Researchers at Columbia University Medical Centre say that a new class of experimental drugs for heart failure may be effective against fatal muscular disorder.
During a study, the research team identified a "leak" that weakens skeletal muscle in Duchenne, a disorder that affects boys usually before the age of 6, destroying their muscle cells and cardiac muscle in heart failure.
This leak allows the calcium to slowly seep into the skeletal muscle cells and excess calcium ultimately cause damage.
Similarly in heart failure patients, the calcium leak weakens the force produced by the heart, and turns on a protein-digesting enzyme that damages its muscle fibres.
Lead researcher Dr. Andrew Marks believes that a new class of experimental drugs developed at CUMC, designed to plug the leak in the heart might be effective against Duchenne.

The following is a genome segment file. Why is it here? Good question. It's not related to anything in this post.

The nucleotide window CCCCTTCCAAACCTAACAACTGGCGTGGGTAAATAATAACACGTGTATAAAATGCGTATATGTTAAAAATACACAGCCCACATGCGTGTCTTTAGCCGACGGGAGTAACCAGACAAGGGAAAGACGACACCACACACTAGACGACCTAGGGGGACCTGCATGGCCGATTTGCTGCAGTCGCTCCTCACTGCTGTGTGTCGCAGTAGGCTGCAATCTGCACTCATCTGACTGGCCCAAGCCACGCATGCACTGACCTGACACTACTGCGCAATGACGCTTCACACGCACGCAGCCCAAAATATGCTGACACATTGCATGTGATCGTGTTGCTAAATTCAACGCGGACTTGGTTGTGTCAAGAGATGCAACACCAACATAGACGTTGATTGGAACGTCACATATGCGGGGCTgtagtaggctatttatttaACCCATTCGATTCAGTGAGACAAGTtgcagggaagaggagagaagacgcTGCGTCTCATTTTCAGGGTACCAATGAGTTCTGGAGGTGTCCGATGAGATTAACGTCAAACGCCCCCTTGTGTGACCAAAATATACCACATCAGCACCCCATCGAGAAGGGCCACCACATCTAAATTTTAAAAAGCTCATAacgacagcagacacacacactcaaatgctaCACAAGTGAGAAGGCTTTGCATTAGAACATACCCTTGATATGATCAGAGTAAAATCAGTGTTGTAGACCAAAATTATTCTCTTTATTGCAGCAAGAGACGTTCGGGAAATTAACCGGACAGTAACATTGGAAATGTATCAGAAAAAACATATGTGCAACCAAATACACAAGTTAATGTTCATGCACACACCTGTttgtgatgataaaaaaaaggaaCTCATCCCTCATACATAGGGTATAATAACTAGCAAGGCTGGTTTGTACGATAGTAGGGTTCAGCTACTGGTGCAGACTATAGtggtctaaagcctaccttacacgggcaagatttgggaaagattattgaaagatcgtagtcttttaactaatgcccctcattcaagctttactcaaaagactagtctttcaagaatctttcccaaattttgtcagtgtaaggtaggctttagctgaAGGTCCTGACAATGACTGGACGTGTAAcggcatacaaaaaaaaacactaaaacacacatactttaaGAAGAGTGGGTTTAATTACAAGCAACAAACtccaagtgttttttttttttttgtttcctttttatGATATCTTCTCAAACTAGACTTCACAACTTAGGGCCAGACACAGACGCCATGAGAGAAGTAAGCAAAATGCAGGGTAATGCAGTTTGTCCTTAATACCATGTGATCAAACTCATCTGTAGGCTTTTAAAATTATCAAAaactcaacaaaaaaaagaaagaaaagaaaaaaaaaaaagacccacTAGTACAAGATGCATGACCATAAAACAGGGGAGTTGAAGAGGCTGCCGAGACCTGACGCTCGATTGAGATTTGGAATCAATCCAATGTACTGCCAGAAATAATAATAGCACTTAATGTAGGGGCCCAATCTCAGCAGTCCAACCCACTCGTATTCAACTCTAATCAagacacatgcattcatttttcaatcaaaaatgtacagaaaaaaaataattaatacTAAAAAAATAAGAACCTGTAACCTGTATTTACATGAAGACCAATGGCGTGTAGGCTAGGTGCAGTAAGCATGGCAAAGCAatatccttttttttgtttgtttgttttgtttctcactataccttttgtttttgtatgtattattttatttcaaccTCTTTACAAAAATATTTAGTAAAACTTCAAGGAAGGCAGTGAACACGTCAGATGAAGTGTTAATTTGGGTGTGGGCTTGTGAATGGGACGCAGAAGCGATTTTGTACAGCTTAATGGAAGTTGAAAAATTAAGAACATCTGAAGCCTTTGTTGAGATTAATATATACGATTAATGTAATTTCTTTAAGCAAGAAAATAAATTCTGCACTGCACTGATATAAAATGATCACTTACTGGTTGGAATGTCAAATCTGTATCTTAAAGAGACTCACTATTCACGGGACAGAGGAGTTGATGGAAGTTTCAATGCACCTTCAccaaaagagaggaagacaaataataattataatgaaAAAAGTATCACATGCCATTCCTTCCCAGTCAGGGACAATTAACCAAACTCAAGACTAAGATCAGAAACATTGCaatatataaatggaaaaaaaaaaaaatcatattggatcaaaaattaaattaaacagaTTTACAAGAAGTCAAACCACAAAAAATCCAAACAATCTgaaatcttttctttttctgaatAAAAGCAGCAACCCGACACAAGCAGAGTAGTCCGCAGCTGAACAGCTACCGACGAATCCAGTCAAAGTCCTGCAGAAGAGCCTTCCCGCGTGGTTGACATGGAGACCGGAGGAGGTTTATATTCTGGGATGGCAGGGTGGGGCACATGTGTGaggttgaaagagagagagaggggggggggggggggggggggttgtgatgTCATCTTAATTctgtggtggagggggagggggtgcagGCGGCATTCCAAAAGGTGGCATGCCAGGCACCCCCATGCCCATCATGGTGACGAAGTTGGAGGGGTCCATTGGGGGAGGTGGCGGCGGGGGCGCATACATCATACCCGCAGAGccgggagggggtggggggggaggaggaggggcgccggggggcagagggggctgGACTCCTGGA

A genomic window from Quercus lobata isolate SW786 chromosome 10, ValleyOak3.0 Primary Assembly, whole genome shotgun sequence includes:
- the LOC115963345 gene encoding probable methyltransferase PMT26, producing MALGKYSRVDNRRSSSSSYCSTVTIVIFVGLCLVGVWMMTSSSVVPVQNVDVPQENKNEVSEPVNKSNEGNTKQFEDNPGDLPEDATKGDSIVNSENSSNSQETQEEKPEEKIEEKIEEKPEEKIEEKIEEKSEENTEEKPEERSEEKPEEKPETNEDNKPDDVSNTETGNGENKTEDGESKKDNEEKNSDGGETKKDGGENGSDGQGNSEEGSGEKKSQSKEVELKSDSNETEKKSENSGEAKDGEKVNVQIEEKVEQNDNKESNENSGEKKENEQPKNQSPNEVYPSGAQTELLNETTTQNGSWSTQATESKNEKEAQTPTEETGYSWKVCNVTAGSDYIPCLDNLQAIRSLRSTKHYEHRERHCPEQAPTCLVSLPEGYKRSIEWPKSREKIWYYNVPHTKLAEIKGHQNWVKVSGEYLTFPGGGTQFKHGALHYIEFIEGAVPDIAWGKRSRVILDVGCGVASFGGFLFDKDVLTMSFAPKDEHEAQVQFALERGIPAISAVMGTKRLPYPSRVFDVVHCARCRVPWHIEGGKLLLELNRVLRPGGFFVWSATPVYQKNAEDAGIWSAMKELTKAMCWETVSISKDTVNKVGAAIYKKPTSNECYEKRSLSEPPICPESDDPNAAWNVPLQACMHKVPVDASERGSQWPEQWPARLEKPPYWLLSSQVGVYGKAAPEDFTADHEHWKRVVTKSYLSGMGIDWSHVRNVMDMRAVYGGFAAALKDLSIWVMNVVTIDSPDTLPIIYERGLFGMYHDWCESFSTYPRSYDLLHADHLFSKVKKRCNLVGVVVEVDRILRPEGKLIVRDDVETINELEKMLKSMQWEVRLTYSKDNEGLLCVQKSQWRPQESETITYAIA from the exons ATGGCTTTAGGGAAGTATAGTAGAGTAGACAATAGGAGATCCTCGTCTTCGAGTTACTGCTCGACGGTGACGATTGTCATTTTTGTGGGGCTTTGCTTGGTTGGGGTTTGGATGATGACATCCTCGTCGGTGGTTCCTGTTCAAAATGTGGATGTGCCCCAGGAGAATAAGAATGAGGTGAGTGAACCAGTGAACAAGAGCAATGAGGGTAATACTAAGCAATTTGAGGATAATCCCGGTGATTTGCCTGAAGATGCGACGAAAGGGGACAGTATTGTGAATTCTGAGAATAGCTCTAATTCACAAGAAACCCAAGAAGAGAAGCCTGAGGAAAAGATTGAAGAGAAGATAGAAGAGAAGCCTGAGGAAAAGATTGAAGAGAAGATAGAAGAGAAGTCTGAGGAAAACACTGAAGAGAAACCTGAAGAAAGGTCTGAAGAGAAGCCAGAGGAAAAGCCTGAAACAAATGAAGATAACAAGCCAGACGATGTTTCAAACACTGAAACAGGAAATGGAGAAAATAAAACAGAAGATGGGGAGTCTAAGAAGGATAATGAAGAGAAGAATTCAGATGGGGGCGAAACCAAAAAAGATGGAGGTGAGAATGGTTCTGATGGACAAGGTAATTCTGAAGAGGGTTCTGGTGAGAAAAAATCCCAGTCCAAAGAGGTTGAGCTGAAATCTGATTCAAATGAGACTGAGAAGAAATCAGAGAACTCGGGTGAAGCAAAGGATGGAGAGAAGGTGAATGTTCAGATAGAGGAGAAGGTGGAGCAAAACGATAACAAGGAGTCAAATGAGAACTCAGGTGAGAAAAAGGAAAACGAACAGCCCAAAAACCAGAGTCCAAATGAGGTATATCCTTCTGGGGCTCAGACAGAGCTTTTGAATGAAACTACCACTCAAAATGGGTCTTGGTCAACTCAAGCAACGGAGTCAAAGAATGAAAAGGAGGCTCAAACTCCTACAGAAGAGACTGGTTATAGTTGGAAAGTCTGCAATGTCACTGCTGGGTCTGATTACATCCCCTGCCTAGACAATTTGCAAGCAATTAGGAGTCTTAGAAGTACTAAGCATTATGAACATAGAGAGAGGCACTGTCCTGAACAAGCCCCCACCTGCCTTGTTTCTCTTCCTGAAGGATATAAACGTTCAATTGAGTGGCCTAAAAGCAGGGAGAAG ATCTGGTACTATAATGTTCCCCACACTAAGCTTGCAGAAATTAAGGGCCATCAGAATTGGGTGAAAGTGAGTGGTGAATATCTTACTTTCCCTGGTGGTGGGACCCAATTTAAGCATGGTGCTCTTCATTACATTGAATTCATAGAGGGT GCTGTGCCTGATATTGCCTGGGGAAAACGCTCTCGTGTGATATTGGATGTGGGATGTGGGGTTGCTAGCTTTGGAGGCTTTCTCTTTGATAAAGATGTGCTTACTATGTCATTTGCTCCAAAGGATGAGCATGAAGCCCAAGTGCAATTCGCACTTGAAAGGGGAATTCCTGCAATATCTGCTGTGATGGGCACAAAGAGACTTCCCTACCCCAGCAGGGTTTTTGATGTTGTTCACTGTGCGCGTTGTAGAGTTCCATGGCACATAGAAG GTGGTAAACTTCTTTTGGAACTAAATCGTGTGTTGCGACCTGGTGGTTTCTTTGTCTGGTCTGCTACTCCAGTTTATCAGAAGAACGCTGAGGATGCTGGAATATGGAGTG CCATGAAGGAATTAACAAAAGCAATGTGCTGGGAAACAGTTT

While experimenting on mice with Duchenne, the researchers found these drugs to dramatically improve muscle strength and reduce the number of damaged muscle cells.
"This was extremely exciting to us," Nature magazine quoted Dr. Marks, chair of the Department of Physiology and Cellular Biophysics and Clyde and Helen Wu Professor of Molecular Cardiology, as saying.
"If it works in people, our drug won't be a cure, but it could slow the pace of muscle degeneration and extend the lives of people with Duchenne," he added.
The study appears in the journal Nature Medicine.